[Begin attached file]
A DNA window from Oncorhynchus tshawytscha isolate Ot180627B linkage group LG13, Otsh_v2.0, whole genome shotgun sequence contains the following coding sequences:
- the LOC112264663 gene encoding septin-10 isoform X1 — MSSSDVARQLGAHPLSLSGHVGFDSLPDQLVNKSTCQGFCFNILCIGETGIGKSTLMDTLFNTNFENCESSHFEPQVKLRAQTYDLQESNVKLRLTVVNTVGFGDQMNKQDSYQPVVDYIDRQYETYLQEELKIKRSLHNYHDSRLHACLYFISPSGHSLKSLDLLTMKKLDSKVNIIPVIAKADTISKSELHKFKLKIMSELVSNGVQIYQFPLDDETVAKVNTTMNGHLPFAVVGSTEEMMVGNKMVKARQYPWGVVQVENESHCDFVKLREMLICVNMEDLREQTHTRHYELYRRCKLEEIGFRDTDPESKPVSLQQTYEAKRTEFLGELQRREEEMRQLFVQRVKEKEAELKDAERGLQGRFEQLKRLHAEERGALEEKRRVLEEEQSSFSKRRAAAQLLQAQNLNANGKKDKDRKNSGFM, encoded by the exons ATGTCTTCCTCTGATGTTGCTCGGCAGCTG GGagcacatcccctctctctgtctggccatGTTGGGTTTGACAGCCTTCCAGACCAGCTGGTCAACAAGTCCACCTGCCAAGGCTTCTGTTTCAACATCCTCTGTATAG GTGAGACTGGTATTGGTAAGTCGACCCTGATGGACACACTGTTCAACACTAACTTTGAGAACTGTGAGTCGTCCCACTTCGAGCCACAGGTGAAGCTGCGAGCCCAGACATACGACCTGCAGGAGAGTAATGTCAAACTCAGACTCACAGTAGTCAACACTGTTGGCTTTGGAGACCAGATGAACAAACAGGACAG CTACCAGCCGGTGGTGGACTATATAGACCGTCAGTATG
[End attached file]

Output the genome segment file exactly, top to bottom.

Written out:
A DNA window from Oncorhynchus tshawytscha isolate Ot180627B linkage group LG13, Otsh_v2.0, whole genome shotgun sequence contains the following coding sequences:
- the LOC112264663 gene encoding septin-10 isoform X1 — MSSSDVARQLGAHPLSLSGHVGFDSLPDQLVNKSTCQGFCFNILCIGETGIGKSTLMDTLFNTNFENCESSHFEPQVKLRAQTYDLQESNVKLRLTVVNTVGFGDQMNKQDSYQPVVDYIDRQYETYLQEELKIKRSLHNYHDSRLHACLYFISPSGHSLKSLDLLTMKKLDSKVNIIPVIAKADTISKSELHKFKLKIMSELVSNGVQIYQFPLDDETVAKVNTTMNGHLPFAVVGSTEEMMVGNKMVKARQYPWGVVQVENESHCDFVKLREMLICVNMEDLREQTHTRHYELYRRCKLEEIGFRDTDPESKPVSLQQTYEAKRTEFLGELQRREEEMRQLFVQRVKEKEAELKDAERGLQGRFEQLKRLHAEERGALEEKRRVLEEEQSSFSKRRAAAQLLQAQNLNANGKKDKDRKNSGFM, encoded by the exons ATGTCTTCCTCTGATGTTGCTCGGCAGCTG GGagcacatcccctctctctgtctggccatGTTGGGTTTGACAGCCTTCCAGACCAGCTGGTCAACAAGTCCACCTGCCAAGGCTTCTGTTTCAACATCCTCTGTATAG GTGAGACTGGTATTGGTAAGTCGACCCTGATGGACACACTGTTCAACACTAACTTTGAGAACTGTGAGTCGTCCCACTTCGAGCCACAGGTGAAGCTGCGAGCCCAGACATACGACCTGCAGGAGAGTAATGTCAAACTCAGACTCACAGTAGTCAACACTGTTGGCTTTGGAGACCAGATGAACAAACAGGACAG CTACCAGCCGGTGGTGGACTATATAGACCGTCAGTATG